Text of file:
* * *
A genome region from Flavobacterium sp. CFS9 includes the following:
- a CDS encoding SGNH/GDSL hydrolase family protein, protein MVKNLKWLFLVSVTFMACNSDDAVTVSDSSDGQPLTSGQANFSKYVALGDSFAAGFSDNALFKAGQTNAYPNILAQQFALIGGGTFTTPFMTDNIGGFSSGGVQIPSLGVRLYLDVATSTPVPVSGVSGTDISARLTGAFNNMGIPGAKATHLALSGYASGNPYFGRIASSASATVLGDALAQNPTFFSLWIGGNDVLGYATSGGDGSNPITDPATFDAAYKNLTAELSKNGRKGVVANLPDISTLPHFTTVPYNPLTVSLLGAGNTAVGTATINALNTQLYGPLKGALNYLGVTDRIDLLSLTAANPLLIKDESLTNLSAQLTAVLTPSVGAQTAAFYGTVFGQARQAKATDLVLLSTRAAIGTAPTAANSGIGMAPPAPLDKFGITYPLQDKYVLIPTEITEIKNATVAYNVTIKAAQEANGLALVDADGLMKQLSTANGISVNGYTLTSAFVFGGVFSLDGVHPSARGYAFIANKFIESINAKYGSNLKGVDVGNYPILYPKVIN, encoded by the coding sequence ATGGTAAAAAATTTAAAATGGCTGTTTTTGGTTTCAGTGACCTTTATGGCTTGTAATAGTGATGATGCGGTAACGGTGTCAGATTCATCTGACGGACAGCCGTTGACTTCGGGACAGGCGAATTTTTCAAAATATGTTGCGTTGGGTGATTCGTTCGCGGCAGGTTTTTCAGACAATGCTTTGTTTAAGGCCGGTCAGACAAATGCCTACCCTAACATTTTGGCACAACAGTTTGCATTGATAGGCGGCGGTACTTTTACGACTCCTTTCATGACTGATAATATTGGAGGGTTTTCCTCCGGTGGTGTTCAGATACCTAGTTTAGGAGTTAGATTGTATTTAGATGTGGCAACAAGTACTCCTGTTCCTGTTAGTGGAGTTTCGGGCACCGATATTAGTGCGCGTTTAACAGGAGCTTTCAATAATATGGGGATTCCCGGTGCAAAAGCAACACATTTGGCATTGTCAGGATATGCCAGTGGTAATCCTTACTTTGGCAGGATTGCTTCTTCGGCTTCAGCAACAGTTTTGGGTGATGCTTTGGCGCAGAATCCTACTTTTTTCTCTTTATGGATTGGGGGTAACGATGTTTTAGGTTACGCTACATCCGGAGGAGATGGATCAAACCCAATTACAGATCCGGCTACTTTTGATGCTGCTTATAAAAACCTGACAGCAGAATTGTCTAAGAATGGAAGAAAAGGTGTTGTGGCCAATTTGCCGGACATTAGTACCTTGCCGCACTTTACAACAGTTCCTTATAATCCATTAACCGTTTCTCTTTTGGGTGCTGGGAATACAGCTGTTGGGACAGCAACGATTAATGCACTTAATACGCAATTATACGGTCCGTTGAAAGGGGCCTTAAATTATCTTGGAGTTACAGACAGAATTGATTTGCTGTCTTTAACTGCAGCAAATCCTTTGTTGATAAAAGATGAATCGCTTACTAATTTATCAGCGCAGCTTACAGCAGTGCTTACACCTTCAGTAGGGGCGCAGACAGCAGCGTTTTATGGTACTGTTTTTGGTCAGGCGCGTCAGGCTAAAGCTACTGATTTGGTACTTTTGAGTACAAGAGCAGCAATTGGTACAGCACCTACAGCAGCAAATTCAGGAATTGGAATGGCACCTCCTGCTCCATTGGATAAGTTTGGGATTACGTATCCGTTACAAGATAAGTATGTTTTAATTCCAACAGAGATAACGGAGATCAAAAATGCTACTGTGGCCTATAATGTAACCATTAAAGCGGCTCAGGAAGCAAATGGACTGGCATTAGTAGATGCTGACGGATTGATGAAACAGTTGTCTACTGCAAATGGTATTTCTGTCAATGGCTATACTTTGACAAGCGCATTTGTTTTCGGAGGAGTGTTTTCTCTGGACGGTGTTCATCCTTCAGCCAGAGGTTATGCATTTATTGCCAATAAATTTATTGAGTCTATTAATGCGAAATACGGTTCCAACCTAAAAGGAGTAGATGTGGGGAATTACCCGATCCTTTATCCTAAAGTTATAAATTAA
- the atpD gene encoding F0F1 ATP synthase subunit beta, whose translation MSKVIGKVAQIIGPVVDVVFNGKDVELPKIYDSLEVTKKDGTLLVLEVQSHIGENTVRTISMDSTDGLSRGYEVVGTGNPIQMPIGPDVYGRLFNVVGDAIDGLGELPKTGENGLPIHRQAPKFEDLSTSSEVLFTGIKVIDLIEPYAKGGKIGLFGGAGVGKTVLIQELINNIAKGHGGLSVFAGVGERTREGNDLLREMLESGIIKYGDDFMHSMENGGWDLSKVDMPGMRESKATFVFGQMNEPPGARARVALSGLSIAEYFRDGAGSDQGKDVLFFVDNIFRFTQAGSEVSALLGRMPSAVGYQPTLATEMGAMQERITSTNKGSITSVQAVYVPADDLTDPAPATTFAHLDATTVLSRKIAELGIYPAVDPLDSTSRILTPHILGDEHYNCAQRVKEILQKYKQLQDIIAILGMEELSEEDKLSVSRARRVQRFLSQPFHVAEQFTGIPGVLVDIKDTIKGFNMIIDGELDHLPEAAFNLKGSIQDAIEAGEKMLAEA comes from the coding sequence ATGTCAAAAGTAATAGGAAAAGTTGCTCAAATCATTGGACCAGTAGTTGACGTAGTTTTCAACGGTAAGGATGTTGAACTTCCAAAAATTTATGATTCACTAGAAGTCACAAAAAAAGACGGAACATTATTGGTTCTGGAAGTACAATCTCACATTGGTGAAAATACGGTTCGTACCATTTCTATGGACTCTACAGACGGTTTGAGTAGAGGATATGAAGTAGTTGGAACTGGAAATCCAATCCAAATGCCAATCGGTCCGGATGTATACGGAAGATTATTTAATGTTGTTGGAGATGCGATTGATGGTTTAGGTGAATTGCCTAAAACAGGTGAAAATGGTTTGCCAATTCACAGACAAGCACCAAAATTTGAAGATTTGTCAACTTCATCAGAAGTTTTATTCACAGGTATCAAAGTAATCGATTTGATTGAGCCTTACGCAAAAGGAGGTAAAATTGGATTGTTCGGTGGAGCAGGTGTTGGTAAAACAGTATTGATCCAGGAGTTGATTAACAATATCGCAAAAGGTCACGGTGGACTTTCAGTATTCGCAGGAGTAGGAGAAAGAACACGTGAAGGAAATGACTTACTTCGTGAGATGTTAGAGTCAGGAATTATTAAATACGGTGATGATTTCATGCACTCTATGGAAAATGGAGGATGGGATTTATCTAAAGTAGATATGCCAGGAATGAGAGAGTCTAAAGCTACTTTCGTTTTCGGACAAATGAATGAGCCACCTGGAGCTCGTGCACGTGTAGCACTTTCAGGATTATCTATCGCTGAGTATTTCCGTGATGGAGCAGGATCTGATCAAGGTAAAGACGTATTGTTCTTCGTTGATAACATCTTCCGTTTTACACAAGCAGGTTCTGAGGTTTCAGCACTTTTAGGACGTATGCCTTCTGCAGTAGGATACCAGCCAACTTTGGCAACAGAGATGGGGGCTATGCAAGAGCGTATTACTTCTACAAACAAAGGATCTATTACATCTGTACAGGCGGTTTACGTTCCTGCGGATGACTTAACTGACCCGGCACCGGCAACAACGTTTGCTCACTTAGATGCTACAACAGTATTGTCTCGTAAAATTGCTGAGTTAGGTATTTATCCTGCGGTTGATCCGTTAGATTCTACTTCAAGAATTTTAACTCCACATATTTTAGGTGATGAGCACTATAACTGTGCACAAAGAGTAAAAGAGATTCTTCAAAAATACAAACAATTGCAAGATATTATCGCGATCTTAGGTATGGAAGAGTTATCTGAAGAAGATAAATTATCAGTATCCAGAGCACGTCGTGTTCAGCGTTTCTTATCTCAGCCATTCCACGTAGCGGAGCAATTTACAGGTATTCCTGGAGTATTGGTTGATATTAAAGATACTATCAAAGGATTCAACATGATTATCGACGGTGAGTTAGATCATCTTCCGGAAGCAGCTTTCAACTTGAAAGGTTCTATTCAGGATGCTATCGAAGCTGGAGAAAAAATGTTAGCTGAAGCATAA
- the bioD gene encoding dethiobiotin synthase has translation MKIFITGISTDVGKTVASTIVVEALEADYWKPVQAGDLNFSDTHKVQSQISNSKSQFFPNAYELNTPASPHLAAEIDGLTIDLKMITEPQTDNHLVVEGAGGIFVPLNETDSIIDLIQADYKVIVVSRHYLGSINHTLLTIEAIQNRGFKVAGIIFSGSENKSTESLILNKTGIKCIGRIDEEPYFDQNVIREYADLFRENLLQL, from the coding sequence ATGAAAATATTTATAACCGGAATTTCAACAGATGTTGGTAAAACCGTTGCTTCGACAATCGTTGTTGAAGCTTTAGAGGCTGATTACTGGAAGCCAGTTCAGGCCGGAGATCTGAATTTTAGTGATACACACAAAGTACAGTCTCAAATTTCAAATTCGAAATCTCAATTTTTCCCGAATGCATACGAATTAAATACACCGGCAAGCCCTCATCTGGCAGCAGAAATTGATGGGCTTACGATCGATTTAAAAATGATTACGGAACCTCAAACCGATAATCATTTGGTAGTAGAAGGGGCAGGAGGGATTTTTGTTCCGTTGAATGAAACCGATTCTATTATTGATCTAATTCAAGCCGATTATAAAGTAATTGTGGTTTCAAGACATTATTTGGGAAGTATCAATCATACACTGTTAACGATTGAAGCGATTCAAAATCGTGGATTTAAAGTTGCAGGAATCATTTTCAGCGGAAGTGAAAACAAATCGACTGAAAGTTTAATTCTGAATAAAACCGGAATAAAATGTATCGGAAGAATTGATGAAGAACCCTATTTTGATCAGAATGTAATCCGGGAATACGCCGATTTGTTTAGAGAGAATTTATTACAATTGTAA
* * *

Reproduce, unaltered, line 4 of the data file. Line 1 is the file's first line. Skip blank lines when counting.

- the bioD gene encoding dethiobiotin synthase has translation MKIFITGISTDVGKTVASTIVVEALEADYWKPVQAGDLNFSDTHKVQSQISNSKSQFFPNAYELNTPASPHLAAEIDGLTIDLKMITEPQTDNHLVVEGAGGIFVPLNETDSIIDLIQADYKVIVVSRHYLGSINHTLLTIEAIQNRGFKVAGIIFSGSENKSTESLILNKTGIKCIGRIDEEPYFDQNVIREYADLFRENLLQL, from the coding sequence ATGAAAATATTTATAACCGGAATTTCAACAGATGTTGGTAAAACCGTTGCTTCGACAATCGTTGTTGAAGCTTTAGAGGCTGATTACTGGAAGCCAGTTCAGGCCGGAGATCTGAATTTTAGTGATACACACAAAGTACAGTCTCAAATTTCAAATTCGAAATCTCAATTTTTCCCGAATGCATACGAATTAAATACACCGGCAAGCCCTCATCTGGCAGCAGAAATTGATGGGCTTACGATCGATTTAAAAATGATTACGGAACCTCAAACCGATAATCATTTGGTAGTAGAAGGGGCAGGAGGGATTTTTGTTCCGTTGAATGAAACCGATTCTATTATTGATCTAATTCAAGCCGATTATAAAGTAATTGTGGTTTCAAGACATTATTTGGGAAGTATCAATCATACACTGTTAACGATTGAAGCGATTCAAAATCGTGGATTTAAAGTTGCAGGAATCATTTTCAGCGGAAGTGAAAACAAATCGACTGAAAGTTTAATTCTGAATAAAACCGGAATAAAATGTATCGGAAGAATTGATGAAGAACCCTATTTTGATCAGAATGTAATCCGGGAATACGCCGATTTGTTTAGAGAGAATTTATTACAATTGTAA